Imagine a lush green garden on a bright sunny day. A glistening teapot sits on a table in the garden. As you approach the table, you see that the teapot is made of chocolate. It doesn't make sense, does it? What is the use of a teapot that would melt in on itself by the time the hot, steaming tea is poured into a cup?

A similar question may be raised as to the relevance of the 100% dividend received deduction ("D.R.D.") under Code §245A in the context of the gain arising from the sale of the stock of a controlled foreign corporation ("C.F.C.") that is treated as a dividend for certain shareholders.1 This article will discuss exactly that – the usefulness of Code §245A D.R.D. and the interplay between the Code §245A and Code §1248, especially in light of the enactment of the Transition Tax and Global Intangible Low-Taxed Income ("G.I.L.T.I.") regime.


Let's start with the general rule. Assuming no depreciation recapture under Code § 1245 or Code §1250, the amount realized from the sale or other disposition of a capital asset in excess of its adjusted basis is taxed as a capital gain.2 If the asset has been held for more than one year at the time of the sale, the gain is treated as long-term capital gain taxed at the rate of 20%3 if the taxpayer is an individual or 21% for an entity taxed as a corporation. If the property were held for a year or less before the sale, the gain is treated as a short-term capital gain, which is taxed at ordinary rates, up to 37%, in the case of an individual or the same tax rate of 21% for an entity taxed as a corporation.


Generally, a U.S. Shareholder, as defined, recognizes gain or loss on the sale or exchange of stock in a C.F.C. equal to the difference between the sales price and the shareholder's adjusted basis in the stock sold or exchanged. If applicable, Code §1248 recharacterizes the gain from the sale of the stock of a C.F.C. as dividend income (instead of the default capital gain tax treatment).

Code §1248 provides that if a U.S. Person, as defined, sells or exchanges stock in a C.F.C. and that person owns4 10% or more of the total combined voting power of all classes stock entitled to vote, then the gain recognized on the sale or exchange of the stock must be included in the person's gross income as a dividend. The original purpose of the provision was to prevent accumulated earnings in a C.F.C. from being converted to capital gains under prior U.S. tax law, which imposed high tax on dividend income and low tax on capital gains.

Code §1248 includes a five-year look back rule that treats the gain from the sale of the stock of a foreign corporation as a divined even if it is not a C.F.C. at the time of the sale, provided the corporation was a C.F.C. at any time during the five-year period ending on the date of the sale or exchange.

Also, Code §1248 does not apply to any amount of gain that is a short-term capital gain or gain from the sale of an asset that is not a capital asset.5 Again, under prior law, such short-term gain was taxed in the hands of an individual at ordinary income rates, which often exceeded 50%.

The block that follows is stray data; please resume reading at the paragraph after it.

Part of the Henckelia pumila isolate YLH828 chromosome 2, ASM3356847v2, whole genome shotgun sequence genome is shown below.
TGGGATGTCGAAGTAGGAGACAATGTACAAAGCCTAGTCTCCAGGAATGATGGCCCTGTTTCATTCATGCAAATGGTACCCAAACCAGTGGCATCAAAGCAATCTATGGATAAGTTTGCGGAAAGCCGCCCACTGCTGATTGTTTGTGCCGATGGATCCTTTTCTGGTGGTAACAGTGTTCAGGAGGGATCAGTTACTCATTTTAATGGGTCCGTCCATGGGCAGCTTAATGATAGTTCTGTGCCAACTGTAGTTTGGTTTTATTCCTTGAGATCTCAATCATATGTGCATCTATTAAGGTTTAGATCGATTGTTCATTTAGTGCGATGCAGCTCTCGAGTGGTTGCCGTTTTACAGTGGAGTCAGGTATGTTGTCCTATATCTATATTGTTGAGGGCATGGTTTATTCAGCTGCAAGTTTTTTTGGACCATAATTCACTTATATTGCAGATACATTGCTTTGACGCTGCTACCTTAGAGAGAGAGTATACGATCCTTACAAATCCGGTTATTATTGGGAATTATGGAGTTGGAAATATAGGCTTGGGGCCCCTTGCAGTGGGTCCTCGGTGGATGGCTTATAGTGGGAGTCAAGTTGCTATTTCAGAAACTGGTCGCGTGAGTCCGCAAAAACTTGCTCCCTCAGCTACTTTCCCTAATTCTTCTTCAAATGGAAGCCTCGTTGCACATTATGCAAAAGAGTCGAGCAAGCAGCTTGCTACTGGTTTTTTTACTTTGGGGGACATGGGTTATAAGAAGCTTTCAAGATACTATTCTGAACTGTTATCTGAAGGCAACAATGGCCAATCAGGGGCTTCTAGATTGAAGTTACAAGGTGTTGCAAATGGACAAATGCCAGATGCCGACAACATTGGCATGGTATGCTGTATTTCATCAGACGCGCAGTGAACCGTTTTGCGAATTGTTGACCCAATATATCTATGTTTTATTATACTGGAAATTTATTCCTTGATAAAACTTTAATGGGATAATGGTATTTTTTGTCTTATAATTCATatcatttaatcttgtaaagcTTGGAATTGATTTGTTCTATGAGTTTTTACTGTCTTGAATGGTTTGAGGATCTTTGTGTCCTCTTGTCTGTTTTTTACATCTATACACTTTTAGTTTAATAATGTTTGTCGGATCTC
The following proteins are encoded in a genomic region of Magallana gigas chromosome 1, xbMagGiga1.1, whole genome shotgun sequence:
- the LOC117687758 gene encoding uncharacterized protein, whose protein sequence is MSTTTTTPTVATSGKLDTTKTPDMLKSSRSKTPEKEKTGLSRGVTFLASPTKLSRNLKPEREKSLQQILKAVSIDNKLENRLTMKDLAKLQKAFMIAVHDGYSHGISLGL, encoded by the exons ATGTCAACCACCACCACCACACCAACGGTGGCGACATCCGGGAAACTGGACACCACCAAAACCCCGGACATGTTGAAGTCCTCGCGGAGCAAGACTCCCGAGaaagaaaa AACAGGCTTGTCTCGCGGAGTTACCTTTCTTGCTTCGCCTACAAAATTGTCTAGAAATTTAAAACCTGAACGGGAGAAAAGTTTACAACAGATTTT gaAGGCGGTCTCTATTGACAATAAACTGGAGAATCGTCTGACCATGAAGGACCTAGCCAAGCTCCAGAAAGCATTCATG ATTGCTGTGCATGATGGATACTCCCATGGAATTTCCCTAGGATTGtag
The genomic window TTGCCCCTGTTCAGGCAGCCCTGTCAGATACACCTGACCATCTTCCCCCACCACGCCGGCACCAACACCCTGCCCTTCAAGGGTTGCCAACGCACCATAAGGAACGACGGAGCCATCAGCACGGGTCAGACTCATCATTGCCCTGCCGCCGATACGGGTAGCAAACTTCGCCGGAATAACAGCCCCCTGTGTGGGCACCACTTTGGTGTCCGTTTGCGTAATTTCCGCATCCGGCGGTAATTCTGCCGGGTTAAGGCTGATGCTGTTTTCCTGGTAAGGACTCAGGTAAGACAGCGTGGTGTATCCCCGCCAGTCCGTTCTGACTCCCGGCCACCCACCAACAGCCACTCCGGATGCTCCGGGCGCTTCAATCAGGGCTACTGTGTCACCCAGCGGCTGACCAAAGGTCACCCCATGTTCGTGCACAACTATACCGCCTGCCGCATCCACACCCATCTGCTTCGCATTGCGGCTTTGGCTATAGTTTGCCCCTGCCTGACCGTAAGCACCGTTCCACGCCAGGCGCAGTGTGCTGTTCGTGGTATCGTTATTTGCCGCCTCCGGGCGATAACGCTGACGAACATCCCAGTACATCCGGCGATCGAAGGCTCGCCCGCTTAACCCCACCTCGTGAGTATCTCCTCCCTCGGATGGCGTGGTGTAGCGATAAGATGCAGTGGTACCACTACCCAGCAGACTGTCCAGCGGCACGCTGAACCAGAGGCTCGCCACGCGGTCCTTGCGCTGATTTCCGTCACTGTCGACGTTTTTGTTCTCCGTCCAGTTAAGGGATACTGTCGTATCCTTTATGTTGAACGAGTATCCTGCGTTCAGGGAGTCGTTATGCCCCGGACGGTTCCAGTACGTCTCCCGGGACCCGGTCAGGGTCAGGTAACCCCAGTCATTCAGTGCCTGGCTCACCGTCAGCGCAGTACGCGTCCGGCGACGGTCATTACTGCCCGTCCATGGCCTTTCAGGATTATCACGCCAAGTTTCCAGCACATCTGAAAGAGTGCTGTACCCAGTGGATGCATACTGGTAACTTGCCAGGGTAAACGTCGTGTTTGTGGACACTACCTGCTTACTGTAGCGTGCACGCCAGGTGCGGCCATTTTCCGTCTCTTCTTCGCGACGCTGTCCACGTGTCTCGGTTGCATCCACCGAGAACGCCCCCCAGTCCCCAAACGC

Limitations to Dividend Treatment

The gain is treated as a dividend only to the extent of the foreign corporation's earnings and profits ("E&P") attributable to the shares of stock that are sold or exchanged.

The E&P attributable to those shares of stock consist of a pro rata share of the earnings that were accumulated (i) after 1962, (ii) while the taxpayer held the stock, and (iii) while the corporation was a C.F.C.6 In other words, the §1248 dividend is the lesser of two amounts:

- The actual gain recognized on the sale or exchange (which includes redemption or liquidation)

- The E&P attributable to the stock sold or exchanged

The limitation of treating the gain as dividends only to the extent of the foreign corporation's E&P attributable to the disposed stock applies only if the taxpayer establishes the amount of its E&P.7 A taxpayer is said to have established this amount if a schedule is attached to the income tax return for the relevant taxable year clearly demonstrating the computation.8 If the amount of E&P is not established, then the entire amount of gain is treated as dividends.9 At a time when dividends and long-term capital gains are taxed at the same rate, the provision is somewhat of an anachronism in the context of an individual shareholder effecting the sale.

The allocation of the C.F.C.'s E&P to the shares of stock being sold can be explained with the help of the following example.

Download >> Is The 100% Dividend Received Deduction Under Code §245a About As Useful As A Chocolate Teapot?

1 Governed by Code §1248.

2 Code §1001.

3 U.S. individuals are also subject to the Net Investment Income Tax of 3.8%.

4 Either directly or indirectly under Code §958(a) or constructively under Code §958(b).

5 Code §1248(g)(2)(C); Treas. Reg. §1.1248-1(e).

6 Code §1248(a).

7 Code §1248(h).

8 Treas. Reg. §1.1248-7(a)(1)(i).

9 Treas. Reg. §1.1248-7(a)(1).

The content of this article is intended to provide a general guide to the subject matter. Specialist advice should be sought about your specific circumstances.